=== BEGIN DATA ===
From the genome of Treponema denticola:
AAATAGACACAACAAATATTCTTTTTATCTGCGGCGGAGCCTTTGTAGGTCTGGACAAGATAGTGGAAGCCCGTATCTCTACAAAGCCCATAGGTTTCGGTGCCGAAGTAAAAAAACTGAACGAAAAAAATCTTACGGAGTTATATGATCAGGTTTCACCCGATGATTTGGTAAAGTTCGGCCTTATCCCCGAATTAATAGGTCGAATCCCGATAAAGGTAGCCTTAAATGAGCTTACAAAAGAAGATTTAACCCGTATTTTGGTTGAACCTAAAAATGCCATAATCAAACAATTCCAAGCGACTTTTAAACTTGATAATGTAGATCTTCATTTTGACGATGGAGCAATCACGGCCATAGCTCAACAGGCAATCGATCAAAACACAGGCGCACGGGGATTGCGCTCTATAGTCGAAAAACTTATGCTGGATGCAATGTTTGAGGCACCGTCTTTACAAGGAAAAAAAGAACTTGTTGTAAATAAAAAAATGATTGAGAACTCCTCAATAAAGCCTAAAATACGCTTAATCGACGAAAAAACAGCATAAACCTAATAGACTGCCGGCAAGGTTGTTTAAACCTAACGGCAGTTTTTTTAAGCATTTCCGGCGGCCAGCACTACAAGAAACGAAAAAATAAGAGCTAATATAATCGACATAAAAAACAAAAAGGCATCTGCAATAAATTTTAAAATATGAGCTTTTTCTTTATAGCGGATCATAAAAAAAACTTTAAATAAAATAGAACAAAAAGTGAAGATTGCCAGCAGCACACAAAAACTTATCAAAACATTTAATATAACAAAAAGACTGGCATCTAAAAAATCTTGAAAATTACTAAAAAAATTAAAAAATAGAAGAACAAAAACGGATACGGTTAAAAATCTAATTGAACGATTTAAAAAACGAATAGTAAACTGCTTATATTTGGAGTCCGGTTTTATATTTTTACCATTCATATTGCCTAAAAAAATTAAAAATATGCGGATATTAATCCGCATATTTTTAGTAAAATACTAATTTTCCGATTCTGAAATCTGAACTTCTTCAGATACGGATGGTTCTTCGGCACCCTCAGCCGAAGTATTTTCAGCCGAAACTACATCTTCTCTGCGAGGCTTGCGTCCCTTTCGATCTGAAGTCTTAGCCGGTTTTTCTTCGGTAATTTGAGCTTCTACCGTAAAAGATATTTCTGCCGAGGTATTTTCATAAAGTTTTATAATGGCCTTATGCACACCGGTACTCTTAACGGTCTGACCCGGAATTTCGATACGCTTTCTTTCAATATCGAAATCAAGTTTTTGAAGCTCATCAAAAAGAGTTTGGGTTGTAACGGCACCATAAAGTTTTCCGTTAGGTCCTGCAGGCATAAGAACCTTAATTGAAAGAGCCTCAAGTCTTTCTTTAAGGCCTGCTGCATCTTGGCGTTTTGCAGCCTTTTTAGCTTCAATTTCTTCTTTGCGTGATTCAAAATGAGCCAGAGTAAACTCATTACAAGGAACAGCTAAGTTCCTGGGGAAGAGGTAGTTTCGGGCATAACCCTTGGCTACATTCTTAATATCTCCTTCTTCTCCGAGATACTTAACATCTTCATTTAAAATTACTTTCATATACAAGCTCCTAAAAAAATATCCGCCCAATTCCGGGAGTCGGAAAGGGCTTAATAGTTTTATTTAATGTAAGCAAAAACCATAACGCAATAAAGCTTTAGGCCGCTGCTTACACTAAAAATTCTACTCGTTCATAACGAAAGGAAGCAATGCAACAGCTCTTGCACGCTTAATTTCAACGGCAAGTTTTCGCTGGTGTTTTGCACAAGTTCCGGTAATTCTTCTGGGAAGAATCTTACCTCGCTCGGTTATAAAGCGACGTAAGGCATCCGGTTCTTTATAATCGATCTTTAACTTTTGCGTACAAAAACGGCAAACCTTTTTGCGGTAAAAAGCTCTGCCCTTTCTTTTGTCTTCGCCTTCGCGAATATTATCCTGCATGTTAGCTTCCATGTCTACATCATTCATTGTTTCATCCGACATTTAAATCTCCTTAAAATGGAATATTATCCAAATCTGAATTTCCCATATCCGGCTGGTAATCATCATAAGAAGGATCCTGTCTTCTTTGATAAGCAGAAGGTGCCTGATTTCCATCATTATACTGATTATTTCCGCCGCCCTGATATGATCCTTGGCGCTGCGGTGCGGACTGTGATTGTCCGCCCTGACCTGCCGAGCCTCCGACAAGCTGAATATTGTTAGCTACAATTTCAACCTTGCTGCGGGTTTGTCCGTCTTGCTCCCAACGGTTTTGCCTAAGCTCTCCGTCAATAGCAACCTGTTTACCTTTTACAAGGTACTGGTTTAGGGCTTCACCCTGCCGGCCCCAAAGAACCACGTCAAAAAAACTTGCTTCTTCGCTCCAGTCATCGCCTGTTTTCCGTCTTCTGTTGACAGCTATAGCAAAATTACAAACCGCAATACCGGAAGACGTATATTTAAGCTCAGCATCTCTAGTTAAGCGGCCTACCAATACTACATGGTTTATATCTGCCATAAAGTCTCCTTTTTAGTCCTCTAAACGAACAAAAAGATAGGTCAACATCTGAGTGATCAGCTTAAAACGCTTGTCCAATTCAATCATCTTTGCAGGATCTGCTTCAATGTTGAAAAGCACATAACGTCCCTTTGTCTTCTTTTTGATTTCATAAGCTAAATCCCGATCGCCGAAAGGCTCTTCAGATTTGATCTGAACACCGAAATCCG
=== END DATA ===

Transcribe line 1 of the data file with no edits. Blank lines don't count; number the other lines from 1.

From the genome of Treponema denticola: